Second wave crashes India’s hopes

Two months after Naidu's speech, India has grounded its much-touted Vaccine Maitri program amid an alarming surge of COVID cases in the country. India had for long cast its eyes on foreign shores that it failed to see the evolving crisis at home.

Even when experts warned of a possible second wave, many including Health Minister Harsh Vardhan played it down citing that the likely surge, if it does happen, is mainly because of people's carelessness. According to him, the COVID pandemic which had brought the whole world to its knees was in the 'endgame' here in India.

Prime Minister Narendra Modi too had said something similar – even as early as January 28. Speaking at the World Economic Forum, Modi said that fears about a COVID tsunami in India were unfounded as the country had not only defeated COVID, but it has also built adequate infrastructure to handle it.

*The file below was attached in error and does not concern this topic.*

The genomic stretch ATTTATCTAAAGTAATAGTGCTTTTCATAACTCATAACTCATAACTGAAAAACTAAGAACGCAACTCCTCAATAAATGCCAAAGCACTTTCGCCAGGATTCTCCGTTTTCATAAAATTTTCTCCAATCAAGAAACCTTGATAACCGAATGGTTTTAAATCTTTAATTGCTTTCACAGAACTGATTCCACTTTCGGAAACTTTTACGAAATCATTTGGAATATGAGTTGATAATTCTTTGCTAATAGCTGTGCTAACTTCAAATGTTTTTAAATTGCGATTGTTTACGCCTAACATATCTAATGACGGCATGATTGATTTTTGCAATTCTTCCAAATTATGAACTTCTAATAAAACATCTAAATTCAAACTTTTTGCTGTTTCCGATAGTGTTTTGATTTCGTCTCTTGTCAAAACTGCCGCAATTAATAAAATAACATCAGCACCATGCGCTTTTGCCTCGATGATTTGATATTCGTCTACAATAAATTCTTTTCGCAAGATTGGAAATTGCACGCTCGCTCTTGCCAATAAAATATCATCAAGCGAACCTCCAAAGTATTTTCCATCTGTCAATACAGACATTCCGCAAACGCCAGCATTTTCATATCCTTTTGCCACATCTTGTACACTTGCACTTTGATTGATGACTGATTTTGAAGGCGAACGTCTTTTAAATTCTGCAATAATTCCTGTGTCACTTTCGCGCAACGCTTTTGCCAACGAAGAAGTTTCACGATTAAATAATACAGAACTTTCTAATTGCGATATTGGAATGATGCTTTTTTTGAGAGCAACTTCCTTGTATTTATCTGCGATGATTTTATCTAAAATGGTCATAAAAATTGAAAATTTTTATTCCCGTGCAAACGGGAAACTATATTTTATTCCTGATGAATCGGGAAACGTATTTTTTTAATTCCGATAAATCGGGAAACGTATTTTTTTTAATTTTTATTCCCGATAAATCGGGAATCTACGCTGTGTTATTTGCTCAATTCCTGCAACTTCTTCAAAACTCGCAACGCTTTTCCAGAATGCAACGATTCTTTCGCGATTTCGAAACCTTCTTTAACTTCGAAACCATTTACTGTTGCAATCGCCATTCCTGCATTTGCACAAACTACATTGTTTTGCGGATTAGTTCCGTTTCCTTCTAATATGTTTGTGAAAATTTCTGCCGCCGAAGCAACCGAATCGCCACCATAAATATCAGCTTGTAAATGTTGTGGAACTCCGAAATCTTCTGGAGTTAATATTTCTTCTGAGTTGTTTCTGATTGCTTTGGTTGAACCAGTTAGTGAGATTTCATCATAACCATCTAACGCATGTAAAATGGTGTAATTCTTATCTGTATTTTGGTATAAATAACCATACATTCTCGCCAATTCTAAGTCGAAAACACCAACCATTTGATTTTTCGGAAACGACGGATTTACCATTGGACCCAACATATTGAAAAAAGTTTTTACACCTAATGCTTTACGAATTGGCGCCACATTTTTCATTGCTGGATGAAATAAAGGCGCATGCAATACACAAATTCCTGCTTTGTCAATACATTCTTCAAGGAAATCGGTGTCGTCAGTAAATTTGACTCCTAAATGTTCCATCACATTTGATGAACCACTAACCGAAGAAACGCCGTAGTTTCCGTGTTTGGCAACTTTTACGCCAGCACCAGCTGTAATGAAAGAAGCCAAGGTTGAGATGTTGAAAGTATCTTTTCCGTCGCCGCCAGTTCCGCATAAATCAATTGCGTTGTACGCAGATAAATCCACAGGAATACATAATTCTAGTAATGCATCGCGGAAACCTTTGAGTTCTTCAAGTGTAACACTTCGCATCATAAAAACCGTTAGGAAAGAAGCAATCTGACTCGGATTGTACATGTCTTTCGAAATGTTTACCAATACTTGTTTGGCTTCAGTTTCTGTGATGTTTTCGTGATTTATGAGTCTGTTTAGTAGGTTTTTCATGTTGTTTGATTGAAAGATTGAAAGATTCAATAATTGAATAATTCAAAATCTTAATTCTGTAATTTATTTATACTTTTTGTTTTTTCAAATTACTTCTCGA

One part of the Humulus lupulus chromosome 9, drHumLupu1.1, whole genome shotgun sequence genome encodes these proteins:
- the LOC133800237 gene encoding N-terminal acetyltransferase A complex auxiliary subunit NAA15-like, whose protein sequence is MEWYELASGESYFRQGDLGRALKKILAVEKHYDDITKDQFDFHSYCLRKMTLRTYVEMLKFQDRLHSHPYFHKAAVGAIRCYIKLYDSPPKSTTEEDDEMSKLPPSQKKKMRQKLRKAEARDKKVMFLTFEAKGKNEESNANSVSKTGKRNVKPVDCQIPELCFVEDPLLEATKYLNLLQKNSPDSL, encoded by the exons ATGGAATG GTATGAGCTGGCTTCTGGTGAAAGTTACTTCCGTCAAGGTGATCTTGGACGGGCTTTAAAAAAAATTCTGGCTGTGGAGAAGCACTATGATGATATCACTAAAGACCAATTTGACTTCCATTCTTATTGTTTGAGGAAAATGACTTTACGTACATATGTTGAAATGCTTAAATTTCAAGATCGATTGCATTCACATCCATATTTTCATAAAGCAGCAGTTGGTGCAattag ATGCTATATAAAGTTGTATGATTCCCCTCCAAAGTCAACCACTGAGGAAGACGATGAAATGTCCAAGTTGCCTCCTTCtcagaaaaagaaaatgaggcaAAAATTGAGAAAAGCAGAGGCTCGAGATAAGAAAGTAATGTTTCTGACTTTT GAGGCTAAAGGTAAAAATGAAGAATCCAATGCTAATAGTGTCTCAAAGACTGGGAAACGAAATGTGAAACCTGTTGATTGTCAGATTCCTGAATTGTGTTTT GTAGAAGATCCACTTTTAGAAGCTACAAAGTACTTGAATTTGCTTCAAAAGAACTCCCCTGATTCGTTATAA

On February 10, when Trudeau spoke to Modi, daily COVID cases in India had long plateaued and were showing signs of decline. A false sense of security had by then set in. People were starting to believe that the worst was behind them.

The worst was yet to come.

Super-spreader events

The second wave caught India unaware. Super-spreader events like the Kumbh Mela and Holi festival, not to mention the swarm of rallies conducted in six states where Assembly elections were looming, meant that a whole lot of people were exposed to the virus in a country where only less than 2 per cent of the population were fully vaccinated. And the media, that had made such a hue and cry over the Tablighi Jamaat meeting last year, raised no concerns this time around.